Sam and Frodo run away from Cirith Ungol as horns peal in the tower. They run onto a long bridge, but as they approach the other side, they hear a company of orcs quickly approaching. The orcs cannot see the two hobbits, but are heading straight for them. Frodo and Sam jump over the edge of the bridge, landing safely on the side of a cliff. With great difficulty, they clamber down to the valley below. Mount Doom lies to the east, but the hobbits travel northward, hoping to evade any Orc search parties.
Frodo and Sam have only some of Faramir’s provisions, a few lembas, and no water. After a night of weary travel, they find a small stream and joyously refill their water bottles. The Ring grows heavier around Frodo’s neck with every step. Mount Doom is still nearly forty miles to the east, across a great valley. Behind the mountain sits Barad-dûr, Sauron’s home, from which the Dark Lord directs his will over Mordor. Scattered all over the valley, as far as the two hobbits can see, the armies of Mordor await the final battle. There is no hope of moving undetected through so many enemies, but Frodo and Sam again have no choice but to go on. They continue moving northward, looking for a good place to leave the mountains and move east. They overhear two orcs quarrelling, speaking of a rumor about a great Elf in bright armor who is on the loose.
On the third day, Frodo and Sam turn into a narrow eastward road and travel over it for several miles in the darkness. After some time, they hear a great company of orcs approaching from behind. The hobbits are unable to move aside, and the company overtakes them, but in the darkness its leader assumes the hobbits are orcs and forces them into line with the others. For what seems like hours, they travel with the Orc company at an excruciating pace. Frodo is in agony from the Ring’s increasing weight. After a time, they reach a busy crossroads. Armies from the south are moving in anticipation of Aragorn’s army. In the confusion of the converging companies, Frodo and Sam jump aside and crawl behind a nearby boulder.
Sam emerges in these chapters as perhaps the most important hero of the entire novel. He represents the quintessential Hobbit hero, the virtues of which Merry displays briefly in Book V. Daring yet self-deprecating, Sam succeeds because he approaches the heroic challenge with a certain lightheartedness, as though he is playing at being a hero. He jokes that he is an “Elf-hero” and shrugs his shoulders as he launches through the gate of Cirith Ungol. Sam remains centered and focused because, as he realizes, he cannot escape his “plain Hobbit-sense.” That he is a gardener by trade has metaphorical significance, as Sam is used to dirtying his hands in the earth and does not think lofty thoughts of power or of reaching great heights. These correctives to Sam’s pride help him focus on the proper goals of his quest—serving Frodo and guarding the Ring. At the same time, Sam’s playfulness leads him to trust his impulses, such as using the phial of Galadriel and unwittingly singing a song to lead him to Frodo.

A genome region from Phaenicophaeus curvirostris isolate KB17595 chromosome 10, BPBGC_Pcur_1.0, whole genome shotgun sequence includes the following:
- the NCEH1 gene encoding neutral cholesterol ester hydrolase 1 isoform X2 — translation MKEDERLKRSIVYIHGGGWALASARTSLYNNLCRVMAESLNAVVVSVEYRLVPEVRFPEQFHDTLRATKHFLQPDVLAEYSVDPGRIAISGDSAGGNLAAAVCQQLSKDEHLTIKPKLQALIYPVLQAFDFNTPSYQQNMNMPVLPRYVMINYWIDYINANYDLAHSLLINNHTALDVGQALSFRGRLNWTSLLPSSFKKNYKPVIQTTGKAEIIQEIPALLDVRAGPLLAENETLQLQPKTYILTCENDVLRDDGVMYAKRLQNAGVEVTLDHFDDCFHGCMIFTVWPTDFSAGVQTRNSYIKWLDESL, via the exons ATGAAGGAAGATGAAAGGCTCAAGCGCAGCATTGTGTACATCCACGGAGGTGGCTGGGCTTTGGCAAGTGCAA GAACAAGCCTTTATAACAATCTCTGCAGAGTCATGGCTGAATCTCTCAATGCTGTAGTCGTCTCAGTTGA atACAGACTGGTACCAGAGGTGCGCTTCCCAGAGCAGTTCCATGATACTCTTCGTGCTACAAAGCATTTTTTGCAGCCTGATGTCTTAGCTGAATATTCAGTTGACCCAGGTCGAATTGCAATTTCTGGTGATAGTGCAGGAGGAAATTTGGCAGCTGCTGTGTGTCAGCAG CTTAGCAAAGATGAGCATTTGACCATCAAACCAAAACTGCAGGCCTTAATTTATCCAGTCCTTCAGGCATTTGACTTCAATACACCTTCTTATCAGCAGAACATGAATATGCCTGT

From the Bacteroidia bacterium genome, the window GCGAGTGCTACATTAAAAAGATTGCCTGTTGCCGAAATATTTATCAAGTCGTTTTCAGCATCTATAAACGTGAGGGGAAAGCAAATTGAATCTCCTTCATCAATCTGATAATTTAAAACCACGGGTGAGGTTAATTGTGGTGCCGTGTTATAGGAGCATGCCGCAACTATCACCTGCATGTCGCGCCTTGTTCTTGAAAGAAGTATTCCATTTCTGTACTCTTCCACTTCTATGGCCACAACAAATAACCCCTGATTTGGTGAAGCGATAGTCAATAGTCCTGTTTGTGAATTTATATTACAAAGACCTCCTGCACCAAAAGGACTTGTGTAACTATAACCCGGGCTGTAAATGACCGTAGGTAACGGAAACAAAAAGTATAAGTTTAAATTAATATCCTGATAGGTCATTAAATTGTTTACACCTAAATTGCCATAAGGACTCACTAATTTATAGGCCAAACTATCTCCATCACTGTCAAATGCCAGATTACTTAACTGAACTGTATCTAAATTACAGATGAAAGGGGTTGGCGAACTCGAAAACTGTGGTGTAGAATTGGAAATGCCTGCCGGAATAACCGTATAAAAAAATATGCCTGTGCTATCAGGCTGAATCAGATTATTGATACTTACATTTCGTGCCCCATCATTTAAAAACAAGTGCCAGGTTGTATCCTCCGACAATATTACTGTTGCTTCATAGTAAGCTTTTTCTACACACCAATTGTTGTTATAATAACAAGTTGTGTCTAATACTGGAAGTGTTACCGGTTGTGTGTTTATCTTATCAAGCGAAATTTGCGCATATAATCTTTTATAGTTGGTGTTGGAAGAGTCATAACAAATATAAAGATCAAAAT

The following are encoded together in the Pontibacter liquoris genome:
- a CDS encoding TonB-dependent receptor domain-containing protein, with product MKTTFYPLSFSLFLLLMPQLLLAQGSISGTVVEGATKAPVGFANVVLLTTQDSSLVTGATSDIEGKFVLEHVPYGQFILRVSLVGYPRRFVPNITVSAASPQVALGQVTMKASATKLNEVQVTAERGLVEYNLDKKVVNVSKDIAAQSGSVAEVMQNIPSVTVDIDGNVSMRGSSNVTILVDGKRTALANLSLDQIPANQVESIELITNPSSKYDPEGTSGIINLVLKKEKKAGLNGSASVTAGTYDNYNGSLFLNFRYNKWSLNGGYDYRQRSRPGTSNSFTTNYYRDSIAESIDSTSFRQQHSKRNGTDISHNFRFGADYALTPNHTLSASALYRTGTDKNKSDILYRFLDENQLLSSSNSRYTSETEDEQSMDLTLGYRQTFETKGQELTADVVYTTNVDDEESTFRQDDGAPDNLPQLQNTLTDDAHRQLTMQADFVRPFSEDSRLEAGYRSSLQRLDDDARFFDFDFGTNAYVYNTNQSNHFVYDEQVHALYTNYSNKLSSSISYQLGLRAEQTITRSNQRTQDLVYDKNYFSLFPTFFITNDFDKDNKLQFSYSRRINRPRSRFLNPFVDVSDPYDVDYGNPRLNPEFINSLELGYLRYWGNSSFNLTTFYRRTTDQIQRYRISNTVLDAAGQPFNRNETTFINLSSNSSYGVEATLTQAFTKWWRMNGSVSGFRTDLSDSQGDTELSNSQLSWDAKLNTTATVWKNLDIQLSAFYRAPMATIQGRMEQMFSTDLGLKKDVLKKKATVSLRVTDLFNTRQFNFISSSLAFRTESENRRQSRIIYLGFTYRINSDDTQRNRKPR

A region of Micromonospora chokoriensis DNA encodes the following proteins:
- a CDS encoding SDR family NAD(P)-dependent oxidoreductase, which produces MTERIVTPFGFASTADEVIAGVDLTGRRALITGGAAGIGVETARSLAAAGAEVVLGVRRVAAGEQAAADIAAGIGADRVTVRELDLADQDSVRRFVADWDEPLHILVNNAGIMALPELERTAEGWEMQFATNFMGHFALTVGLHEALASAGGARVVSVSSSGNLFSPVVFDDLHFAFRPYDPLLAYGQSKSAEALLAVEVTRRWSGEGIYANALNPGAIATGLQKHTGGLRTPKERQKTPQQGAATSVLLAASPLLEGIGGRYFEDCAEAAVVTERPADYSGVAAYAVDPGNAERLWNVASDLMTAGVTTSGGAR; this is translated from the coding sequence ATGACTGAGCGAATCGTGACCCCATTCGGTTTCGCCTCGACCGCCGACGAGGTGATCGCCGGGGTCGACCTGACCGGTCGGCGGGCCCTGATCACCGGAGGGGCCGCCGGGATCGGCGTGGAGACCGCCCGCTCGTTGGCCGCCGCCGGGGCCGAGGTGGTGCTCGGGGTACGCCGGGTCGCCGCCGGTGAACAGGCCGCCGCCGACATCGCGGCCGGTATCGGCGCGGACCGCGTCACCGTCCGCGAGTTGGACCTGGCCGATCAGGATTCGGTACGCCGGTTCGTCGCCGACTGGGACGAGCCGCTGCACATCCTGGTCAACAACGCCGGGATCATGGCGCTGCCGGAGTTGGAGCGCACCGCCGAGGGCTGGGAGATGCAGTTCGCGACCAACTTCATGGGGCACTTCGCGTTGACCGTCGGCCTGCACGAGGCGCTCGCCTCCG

Tolkien implies that love is an important aspect of heroism, as we see in the way Sam is inspired by his love for Frodo. It is not that Sam’s attention to Frodo supersedes his commitment to the Ring-quest; rather, Sam implicitly understands that love and loyalty are essential to the success of the quest itself. Freedom, love, friendship, and the preservation of life are the goals of the Fellowship. Sam must save Frodo before he can carry out the destruction of the Ring, Gandalf must save Faramir from the burning pyre in order to prevent evil from gripping Minas Tirith, and Aragorn must set the captives free when he takes the ships by force from the allies of Mordor. Throughout The Lord of the Rings, Tolkien stresses the primacy of friendship and immediate social responsibility over more nebulous ideas of heroism or valor.
The closeness of Sam and Frodo to the Orc forces reminds us how the hobbits’ nondescript appearance—and their modest ordinariness in general—is often an asset to them on their journey. A more noble and knightly presence, like that of Aragorn or Théoden, would have stood out from the Orc contingent, and would have been immediately destroyed. But Frodo and Sam, who are not much to look at, pass unnoticed even when they are swept along in the midst of the marching Orc army. Moreover, their proximity to the Orcs allows them to overhear the Orc discussion of the rumor that a great Elf in bright armor is on the loose. The hobbits are thus allowed to see what the knights like Aragorn cannot—the nervous and anxious side of the enemy they are preparing to meet. Elrond’s words from the earliest parts of the novel, in Book II, ring true: the nature of the Ring-quest is such that the weak and the small are just as likely to succeed as the strong.